> Local area networks were not really successful until the Intel 386
          > gave PCs more power and a flat memory model for the server operating
          > system.
          >
          > Jim
          >
          >
          > ----- Original Message ----
          > From: Jeff Jonas <jeffj@...>
          > To: Jim Scheef <jscheef@...>
          > Sent: Saturday, August 2, 2008 9:01:17 AM
          > Subject: what network for the PC jr?
          >
          > I see your VCF entry is
          >    IBM Cluster Network
          >    Jim Scheef (New Milford, CT, United States)
          >    Play games on a diskless PCjr loading the games over the network
          >    from an XT server. The Cluster was IBM's solution
          >    for the computer classroom of the future.
          >
          > What network is that: token ring?
          > I can't believe IBM would have used ethernet on the XT
          > or Arcnet (not invented here!)
          >
          > -- jeff jonas
          >



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        • B. Degnan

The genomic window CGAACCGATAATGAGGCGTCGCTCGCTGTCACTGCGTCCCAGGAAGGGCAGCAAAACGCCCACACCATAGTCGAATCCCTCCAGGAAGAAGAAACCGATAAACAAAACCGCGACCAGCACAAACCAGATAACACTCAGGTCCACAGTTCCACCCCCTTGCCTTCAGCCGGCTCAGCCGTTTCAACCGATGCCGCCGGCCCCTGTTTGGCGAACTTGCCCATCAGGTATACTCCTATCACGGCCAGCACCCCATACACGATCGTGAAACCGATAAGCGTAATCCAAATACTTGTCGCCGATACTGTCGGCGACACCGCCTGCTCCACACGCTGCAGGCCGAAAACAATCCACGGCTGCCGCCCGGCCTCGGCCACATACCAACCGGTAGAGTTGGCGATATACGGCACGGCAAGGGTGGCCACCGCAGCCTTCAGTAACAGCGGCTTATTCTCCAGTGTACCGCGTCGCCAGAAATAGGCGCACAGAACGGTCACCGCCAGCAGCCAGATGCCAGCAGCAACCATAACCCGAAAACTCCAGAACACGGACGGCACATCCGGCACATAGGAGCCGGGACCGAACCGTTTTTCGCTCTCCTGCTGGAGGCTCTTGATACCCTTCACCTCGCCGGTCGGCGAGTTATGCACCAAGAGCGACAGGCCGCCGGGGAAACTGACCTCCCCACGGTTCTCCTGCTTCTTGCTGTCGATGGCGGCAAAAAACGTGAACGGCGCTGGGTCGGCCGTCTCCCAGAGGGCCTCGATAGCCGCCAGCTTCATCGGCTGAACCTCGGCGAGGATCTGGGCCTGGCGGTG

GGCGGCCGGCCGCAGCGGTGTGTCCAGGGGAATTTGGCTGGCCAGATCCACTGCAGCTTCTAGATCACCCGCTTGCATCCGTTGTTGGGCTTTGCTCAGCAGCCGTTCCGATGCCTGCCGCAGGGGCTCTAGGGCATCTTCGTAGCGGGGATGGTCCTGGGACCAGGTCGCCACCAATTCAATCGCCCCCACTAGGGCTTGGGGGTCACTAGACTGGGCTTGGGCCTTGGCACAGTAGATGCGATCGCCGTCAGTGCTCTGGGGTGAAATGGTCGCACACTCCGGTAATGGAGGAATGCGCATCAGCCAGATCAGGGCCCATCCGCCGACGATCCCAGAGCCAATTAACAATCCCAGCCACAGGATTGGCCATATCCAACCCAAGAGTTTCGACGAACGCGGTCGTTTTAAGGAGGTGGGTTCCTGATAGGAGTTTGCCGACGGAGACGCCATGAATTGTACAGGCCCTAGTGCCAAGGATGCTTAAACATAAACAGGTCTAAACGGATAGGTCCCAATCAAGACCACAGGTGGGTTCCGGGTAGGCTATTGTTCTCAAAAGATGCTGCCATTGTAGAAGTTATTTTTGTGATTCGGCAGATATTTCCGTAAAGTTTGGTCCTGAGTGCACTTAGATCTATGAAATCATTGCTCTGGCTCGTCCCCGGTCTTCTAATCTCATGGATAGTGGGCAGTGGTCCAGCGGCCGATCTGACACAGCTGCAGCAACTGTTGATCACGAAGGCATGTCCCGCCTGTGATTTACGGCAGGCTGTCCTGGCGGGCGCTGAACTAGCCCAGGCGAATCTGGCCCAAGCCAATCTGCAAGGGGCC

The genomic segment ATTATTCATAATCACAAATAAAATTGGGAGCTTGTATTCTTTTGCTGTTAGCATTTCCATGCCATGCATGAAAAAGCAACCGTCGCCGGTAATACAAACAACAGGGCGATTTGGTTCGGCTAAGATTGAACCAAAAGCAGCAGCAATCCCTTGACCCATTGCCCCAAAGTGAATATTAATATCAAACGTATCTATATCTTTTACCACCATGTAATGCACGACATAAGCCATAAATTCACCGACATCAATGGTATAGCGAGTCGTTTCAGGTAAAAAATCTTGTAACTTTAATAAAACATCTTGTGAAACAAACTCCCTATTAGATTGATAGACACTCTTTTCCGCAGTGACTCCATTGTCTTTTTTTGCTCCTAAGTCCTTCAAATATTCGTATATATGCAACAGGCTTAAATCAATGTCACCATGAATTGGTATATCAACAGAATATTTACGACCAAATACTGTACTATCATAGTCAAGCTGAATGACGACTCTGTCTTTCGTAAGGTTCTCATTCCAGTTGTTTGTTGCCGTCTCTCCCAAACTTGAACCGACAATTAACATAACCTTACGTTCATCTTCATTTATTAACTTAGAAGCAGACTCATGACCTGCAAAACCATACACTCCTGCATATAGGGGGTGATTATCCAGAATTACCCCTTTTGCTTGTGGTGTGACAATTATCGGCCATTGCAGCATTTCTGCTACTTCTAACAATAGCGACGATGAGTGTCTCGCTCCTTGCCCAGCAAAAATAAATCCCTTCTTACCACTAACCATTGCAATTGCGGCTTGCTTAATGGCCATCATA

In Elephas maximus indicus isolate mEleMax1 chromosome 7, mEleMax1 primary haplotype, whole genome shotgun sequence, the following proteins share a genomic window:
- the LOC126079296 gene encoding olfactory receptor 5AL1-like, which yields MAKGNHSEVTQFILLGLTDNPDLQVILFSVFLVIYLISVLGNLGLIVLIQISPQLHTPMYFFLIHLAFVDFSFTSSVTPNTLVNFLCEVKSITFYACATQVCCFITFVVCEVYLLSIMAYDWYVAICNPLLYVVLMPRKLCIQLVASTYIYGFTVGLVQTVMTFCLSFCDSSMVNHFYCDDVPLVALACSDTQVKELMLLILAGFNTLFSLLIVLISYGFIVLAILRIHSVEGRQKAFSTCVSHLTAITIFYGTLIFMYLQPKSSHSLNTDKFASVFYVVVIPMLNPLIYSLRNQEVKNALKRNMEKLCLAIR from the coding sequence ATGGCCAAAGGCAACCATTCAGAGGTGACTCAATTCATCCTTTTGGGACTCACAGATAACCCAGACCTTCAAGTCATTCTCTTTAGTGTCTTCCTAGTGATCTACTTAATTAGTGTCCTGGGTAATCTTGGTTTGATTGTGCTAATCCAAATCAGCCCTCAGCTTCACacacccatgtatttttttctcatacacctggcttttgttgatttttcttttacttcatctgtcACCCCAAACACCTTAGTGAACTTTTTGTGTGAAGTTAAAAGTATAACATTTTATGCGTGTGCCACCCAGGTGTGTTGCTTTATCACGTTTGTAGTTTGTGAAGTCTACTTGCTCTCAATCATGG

I have mentioned this before, but when I worked at IBM as a college intern in 1987 I used to set up token ring network demos, using IBM XT s ringed together.
          Message 4 of 9 , Aug 2, 2008
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            I have mentioned this before, but when I worked at IBM as a college intern
            in 1987 I used to set up token ring network demos, using IBM XT's ringed
            together. I have the software, but I am looking for the cables and cards
            if anyone has them, I would love to set this up to see if I still remember
            how to do it. The connectors were squares about 3/4" or so.
            Bill
          • Mike Loewen
            I gave up finding interesting items at Goodwill years ago, but yesterday I struck iron. A Data General LDM-800 line printer, which is a rebadged
            Message 5 of 9 , Aug 2, 2008